Winnipeg Author

You have plenty of books to choose from that are by a Winnipeg author, just check out the winners and nominees from the Manitoba Book Awards. This year’s list includes our very own Writer-in-Residence Jennifer Still who won the Landsdowne Poetry Award for her book Comma. The library also carries the Margaret Laurence Award for Fiction winner The Water Beetles by Michael Kaan, and though there are a few requests on this book, click on the link to Award Winners on the catalogue home page and select Manitoba/Local Awards for a list of past winners that may be more likely of being available to borrow, and they’re just as good!

Best of luck to you all in completing the challenge, and happy reading!

-Aileen

Discover the Library’s IdeaMILL !

After years of anticipation, the makerspace of the Winnipeg Public Library, named the IdeaMILL, is now finally open!  The ideaMILL makerspace, located on the 3rd floor of the Millennium Library, offers community access to new and emerging technologies in a collaborative space.

Makerspaces in libraries allow members of the library’s community to gain access to tools, software and mentorship that can help take creative ideas and turn them into real products or prototypes.

You may not know how to use some of the tools and equipment available, but there are plenty of books that will help you familiarize yourself with them and get you started on your own maker projects.

Cover image for The big book of makerspace projects : inspiring makers to experiment, create, and learn   Cover image for 63 ready-to-use maker projects

Makerspace projects books

These titles are all about inspiring readers to experiment with a wide variety of projects and are ideal for anyone wanting to familiarize themselves with the concept of the makerspace and its possibilities.

Cover image for Getting started with 3D printing : a hands-on guide to the hardware, software, and services behind the new manufacturing revolution   Cover image for Make: 3D printing projects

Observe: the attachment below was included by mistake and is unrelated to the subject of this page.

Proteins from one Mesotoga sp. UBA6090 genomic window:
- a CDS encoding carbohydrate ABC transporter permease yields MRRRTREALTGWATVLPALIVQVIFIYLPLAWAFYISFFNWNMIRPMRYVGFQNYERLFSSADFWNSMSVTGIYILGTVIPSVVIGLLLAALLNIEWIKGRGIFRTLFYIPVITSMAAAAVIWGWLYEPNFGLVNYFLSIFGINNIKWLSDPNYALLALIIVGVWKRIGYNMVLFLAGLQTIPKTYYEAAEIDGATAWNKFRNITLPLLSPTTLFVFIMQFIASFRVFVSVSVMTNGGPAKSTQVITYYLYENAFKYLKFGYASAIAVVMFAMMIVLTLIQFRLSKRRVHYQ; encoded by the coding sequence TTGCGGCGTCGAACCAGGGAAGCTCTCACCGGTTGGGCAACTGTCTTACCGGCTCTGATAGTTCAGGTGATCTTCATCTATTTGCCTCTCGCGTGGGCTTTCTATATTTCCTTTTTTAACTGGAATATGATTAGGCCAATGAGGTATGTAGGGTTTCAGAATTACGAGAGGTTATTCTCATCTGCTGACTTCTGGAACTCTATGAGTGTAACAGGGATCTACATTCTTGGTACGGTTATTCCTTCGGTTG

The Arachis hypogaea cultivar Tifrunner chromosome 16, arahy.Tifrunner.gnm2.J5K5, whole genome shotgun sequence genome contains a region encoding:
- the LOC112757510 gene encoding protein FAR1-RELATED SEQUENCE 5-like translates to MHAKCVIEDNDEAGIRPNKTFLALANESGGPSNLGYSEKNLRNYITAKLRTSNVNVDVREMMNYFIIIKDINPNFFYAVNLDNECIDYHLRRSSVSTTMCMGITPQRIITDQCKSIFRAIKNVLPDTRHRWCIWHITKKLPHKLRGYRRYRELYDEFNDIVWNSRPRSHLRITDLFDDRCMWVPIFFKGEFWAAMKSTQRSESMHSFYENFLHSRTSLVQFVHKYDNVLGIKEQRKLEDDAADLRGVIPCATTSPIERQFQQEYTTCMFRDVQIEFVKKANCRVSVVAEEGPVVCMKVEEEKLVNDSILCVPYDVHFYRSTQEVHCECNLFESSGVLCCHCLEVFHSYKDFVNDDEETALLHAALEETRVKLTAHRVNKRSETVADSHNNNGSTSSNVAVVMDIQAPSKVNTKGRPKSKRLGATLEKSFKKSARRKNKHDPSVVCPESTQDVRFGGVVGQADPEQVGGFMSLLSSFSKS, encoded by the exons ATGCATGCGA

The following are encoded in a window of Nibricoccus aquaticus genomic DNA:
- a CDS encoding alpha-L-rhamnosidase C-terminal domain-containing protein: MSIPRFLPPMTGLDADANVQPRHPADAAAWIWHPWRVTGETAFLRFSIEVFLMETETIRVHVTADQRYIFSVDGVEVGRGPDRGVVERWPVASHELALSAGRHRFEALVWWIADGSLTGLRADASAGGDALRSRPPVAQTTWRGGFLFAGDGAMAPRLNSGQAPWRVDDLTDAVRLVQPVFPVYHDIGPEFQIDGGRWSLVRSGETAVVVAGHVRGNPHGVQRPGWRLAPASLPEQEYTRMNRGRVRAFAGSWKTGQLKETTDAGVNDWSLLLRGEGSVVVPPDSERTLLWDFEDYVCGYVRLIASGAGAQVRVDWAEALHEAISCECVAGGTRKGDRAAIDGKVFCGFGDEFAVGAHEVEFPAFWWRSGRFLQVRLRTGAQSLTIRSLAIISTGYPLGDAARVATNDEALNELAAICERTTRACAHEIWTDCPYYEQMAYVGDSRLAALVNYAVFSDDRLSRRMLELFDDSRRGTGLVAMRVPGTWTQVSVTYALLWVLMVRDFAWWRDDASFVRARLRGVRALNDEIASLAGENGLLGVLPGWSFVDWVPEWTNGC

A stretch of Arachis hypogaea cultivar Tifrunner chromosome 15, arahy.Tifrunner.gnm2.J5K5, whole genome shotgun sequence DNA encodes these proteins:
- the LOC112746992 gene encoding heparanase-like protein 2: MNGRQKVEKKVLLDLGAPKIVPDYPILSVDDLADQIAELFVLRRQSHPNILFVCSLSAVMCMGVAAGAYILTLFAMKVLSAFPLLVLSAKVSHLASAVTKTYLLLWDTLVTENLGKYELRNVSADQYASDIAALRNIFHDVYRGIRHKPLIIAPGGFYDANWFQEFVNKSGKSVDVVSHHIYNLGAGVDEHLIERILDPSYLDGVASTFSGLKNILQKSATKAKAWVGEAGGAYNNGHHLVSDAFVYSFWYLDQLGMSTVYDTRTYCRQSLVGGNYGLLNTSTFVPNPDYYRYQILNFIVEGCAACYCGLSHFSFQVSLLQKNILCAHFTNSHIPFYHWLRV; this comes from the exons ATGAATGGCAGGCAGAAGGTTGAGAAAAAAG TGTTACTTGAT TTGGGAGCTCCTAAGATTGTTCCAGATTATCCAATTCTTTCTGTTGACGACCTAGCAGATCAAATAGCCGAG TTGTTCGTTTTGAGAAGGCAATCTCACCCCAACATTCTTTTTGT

3-Dimensional Printing

A popular feature of the IdeaMILL is the ability to crate objects – from the most basic memento to complex models – using 3-D printing technology.  These books will introduce the technology and steps required to make your own objects, and offer 3-d printing projects for both beginners and experts, with step-by-step instructions.

Cover image for Digital photography : an introduction    Image result for The green screen makerspace project book todd

Digital Photography  and Video Recording

Using a digital camera and the green screen available in the space, customers can create their own photography or movie projects, complete with sophisticated effects.  These guides will offer project ideas with detailed instructions.

 

Cover image for Makerspace sound and music projects for all ages  Cover image for The singer-songwriter's guide to recording in the home studio

Sound Recording

The IdeaMILL is equipped with two bookable sound recording booths, allowing anyone to record and edit their own songs using high-quality equipment.  The library has books to teach you how to effectively use sound recording and learn the steps of the recording and editing process.

Cover image for Knitting with beads made easy : simple techniques, handy shortcuts, and 60 fabulous projects  Cover image for Home robotics : maker-inspired projects for building your own robots

Crafting

For those who need a space reserved for working on their crafting projects, a crafting area with sewing machines, button makers and more are available in the IdeaMILL.  If you need ideas for a knitting project, we have a large selection of books on all types of crafts from knitting, sewing and even robot-making.

Come and check it out, the ideaMILL is open to customers of all ages, and is accessible during Millennium Library’s standard opening hours.

Louis-Philippe

 

Gamify Your Life!

Up up down down left right left right B A Select Start.

The “Konami Code.”